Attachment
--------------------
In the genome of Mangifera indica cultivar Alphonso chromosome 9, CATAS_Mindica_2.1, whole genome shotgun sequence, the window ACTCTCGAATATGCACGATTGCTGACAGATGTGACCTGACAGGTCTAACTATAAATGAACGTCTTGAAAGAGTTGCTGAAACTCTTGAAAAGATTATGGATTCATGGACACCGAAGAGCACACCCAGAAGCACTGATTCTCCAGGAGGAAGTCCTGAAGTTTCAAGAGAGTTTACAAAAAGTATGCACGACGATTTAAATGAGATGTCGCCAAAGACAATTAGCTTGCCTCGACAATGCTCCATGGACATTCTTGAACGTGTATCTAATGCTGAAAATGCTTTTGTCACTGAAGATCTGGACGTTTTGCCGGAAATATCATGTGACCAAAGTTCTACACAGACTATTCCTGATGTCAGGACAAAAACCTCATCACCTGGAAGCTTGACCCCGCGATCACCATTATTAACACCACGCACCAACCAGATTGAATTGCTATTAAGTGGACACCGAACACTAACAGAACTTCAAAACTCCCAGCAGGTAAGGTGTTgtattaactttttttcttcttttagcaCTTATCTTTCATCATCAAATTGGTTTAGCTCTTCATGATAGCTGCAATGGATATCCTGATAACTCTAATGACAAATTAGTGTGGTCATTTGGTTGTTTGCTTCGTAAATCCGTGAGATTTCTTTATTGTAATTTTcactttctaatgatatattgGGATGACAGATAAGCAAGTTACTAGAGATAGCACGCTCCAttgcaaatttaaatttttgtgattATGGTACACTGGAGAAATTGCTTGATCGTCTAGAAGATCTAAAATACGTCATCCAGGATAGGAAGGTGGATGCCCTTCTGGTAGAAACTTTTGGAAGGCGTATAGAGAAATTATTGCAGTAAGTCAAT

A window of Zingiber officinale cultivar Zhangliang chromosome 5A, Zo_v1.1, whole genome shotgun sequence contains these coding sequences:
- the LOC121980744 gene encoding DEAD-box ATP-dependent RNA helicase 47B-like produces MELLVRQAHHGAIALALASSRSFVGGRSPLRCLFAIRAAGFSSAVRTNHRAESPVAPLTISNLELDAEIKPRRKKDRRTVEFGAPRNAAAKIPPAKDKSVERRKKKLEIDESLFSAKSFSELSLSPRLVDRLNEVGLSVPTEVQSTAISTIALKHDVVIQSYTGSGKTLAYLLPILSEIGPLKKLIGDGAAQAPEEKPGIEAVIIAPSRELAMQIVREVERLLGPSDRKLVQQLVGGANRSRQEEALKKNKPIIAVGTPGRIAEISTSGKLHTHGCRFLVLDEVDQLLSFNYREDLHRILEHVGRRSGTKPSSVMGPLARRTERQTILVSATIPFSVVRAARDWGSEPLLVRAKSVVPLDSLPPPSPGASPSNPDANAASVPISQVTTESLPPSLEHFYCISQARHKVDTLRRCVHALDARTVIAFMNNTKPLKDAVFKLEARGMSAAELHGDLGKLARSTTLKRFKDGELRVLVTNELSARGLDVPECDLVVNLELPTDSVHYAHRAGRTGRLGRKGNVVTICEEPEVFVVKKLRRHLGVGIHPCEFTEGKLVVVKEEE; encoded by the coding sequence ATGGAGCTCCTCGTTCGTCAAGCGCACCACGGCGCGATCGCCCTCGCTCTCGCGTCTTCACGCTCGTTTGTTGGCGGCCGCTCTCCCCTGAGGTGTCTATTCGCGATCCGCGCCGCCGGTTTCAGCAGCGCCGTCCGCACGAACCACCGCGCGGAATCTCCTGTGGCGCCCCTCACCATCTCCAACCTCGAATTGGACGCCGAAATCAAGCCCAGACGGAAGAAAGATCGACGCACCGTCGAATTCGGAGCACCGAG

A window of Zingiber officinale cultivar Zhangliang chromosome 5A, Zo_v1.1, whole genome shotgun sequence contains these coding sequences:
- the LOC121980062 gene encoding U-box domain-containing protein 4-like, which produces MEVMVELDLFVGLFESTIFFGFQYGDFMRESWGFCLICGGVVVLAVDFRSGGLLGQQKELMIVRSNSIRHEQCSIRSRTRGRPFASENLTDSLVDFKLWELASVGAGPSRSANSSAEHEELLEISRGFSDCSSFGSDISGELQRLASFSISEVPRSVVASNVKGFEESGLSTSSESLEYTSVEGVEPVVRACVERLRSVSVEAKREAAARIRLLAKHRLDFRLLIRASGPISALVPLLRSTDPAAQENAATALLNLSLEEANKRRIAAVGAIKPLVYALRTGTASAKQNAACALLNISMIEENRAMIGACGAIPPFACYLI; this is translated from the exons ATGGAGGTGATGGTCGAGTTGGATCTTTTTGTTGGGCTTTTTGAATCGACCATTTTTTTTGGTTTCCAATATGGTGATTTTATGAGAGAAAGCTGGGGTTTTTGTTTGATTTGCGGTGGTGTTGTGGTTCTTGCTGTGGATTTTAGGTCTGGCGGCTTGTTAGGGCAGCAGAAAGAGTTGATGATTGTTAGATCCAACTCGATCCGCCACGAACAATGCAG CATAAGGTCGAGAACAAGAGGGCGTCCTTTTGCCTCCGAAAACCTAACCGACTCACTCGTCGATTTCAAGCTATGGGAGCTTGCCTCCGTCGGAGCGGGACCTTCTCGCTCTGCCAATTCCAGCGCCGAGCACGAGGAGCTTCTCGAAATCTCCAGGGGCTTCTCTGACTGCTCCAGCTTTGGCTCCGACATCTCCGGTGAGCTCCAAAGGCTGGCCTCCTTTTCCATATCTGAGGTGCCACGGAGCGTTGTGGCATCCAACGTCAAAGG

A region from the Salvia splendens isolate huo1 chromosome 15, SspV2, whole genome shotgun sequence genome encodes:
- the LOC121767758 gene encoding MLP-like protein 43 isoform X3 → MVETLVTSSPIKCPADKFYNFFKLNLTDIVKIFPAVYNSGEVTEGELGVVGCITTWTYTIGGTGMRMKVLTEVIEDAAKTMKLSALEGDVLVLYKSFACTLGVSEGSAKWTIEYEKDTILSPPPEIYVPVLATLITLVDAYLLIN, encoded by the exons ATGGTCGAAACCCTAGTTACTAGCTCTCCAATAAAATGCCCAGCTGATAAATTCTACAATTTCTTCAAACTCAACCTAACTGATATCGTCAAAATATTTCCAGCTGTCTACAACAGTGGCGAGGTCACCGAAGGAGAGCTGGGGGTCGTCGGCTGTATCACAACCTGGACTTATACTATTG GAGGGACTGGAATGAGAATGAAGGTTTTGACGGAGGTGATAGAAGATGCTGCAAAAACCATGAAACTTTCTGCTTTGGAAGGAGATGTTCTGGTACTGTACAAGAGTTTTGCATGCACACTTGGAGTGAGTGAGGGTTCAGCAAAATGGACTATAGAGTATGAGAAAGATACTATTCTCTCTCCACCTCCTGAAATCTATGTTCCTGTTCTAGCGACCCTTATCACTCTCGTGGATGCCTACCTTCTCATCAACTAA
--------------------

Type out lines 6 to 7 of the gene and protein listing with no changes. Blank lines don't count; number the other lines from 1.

A region from the Salvia splendens isolate huo1 chromosome 15, SspV2, whole genome shotgun sequence genome encodes:
- the LOC121767758 gene encoding MLP-like protein 43 isoform X3 → MVETLVTSSPIKCPADKFYNFFKLNLTDIVKIFPAVYNSGEVTEGELGVVGCITTWTYTIGGTGMRMKVLTEVIEDAAKTMKLSALEGDVLVLYKSFACTLGVSEGSAKWTIEYEKDTILSPPPEIYVPVLATLITLVDAYLLIN, encoded by the exons ATGGTCGAAACCCTAGTTACTAGCTCTCCAATAAAATGCCCAGCTGATAAATTCTACAATTTCTTCAAACTCAACCTAACTGATATCGTCAAAATATTTCCAGCTGTCTACAACAGTGGCGAGGTCACCGAAGGAGAGCTGGGGGTCGTCGGCTGTATCACAACCTGGACTTATACTATTG GAGGGACTGGAATGAGAATGAAGGTTTTGACGGAGGTGATAGAAGATGCTGCAAAAACCATGAAACTTTCTGCTTTGGAAGGAGATGTTCTGGTACTGTACAAGAGTTTTGCATGCACACTTGGAGTGAGTGAGGGTTCAGCAAAATGGACTATAGAGTATGAGAAAGATACTATTCTCTCTCCACCTCCTGAAATCTATGTTCCTGTTCTAGCGACCCTTATCACTCTCGTGGATGCCTACCTTCTCATCAACTAA